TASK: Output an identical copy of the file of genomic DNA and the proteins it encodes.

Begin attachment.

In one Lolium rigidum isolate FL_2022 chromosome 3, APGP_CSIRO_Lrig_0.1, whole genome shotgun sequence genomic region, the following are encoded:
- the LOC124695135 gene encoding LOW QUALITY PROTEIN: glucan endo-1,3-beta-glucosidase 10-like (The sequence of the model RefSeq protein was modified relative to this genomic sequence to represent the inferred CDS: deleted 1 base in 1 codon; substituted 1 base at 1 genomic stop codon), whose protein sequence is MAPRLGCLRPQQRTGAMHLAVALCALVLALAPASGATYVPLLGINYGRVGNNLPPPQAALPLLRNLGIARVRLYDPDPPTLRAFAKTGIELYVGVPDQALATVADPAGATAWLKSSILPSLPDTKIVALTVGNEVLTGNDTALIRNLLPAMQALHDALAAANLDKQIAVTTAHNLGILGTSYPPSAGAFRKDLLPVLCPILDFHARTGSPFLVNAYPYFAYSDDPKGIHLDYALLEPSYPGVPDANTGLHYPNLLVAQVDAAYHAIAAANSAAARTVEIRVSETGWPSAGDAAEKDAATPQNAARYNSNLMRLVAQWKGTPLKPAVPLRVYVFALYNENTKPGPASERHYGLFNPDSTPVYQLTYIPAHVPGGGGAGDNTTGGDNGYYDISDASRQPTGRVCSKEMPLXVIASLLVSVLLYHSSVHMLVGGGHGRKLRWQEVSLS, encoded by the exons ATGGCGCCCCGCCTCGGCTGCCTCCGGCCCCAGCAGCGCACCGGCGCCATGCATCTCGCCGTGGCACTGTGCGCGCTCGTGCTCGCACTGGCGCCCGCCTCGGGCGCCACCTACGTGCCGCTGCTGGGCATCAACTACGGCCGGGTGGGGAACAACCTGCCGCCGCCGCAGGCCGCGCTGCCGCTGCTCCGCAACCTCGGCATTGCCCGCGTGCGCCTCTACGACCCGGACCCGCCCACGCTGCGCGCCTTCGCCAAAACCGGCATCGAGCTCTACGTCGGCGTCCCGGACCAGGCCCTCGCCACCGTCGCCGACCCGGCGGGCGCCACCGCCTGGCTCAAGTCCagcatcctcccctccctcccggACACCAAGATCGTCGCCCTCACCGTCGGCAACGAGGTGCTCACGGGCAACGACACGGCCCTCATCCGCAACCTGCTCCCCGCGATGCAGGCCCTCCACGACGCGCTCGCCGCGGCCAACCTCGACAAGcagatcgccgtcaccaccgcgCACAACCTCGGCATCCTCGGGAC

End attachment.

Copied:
In one Lolium rigidum isolate FL_2022 chromosome 3, APGP_CSIRO_Lrig_0.1, whole genome shotgun sequence genomic region, the following are encoded:
- the LOC124695135 gene encoding LOW QUALITY PROTEIN: glucan endo-1,3-beta-glucosidase 10-like (The sequence of the model RefSeq protein was modified relative to this genomic sequence to represent the inferred CDS: deleted 1 base in 1 codon; substituted 1 base at 1 genomic stop codon), whose protein sequence is MAPRLGCLRPQQRTGAMHLAVALCALVLALAPASGATYVPLLGINYGRVGNNLPPPQAALPLLRNLGIARVRLYDPDPPTLRAFAKTGIELYVGVPDQALATVADPAGATAWLKSSILPSLPDTKIVALTVGNEVLTGNDTALIRNLLPAMQALHDALAAANLDKQIAVTTAHNLGILGTSYPPSAGAFRKDLLPVLCPILDFHARTGSPFLVNAYPYFAYSDDPKGIHLDYALLEPSYPGVPDANTGLHYPNLLVAQVDAAYHAIAAANSAAARTVEIRVSETGWPSAGDAAEKDAATPQNAARYNSNLMRLVAQWKGTPLKPAVPLRVYVFALYNENTKPGPASERHYGLFNPDSTPVYQLTYIPAHVPGGGGAGDNTTGGDNGYYDISDASRQPTGRVCSKEMPLXVIASLLVSVLLYHSSVHMLVGGGHGRKLRWQEVSLS, encoded by the exons ATGGCGCCCCGCCTCGGCTGCCTCCGGCCCCAGCAGCGCACCGGCGCCATGCATCTCGCCGTGGCACTGTGCGCGCTCGTGCTCGCACTGGCGCCCGCCTCGGGCGCCACCTACGTGCCGCTGCTGGGCATCAACTACGGCCGGGTGGGGAACAACCTGCCGCCGCCGCAGGCCGCGCTGCCGCTGCTCCGCAACCTCGGCATTGCCCGCGTGCGCCTCTACGACCCGGACCCGCCCACGCTGCGCGCCTTCGCCAAAACCGGCATCGAGCTCTACGTCGGCGTCCCGGACCAGGCCCTCGCCACCGTCGCCGACCCGGCGGGCGCCACCGCCTGGCTCAAGTCCagcatcctcccctccctcccggACACCAAGATCGTCGCCCTCACCGTCGGCAACGAGGTGCTCACGGGCAACGACACGGCCCTCATCCGCAACCTGCTCCCCGCGATGCAGGCCCTCCACGACGCGCTCGCCGCGGCCAACCTCGACAAGcagatcgccgtcaccaccgcgCACAACCTCGGCATCCTCGGGAC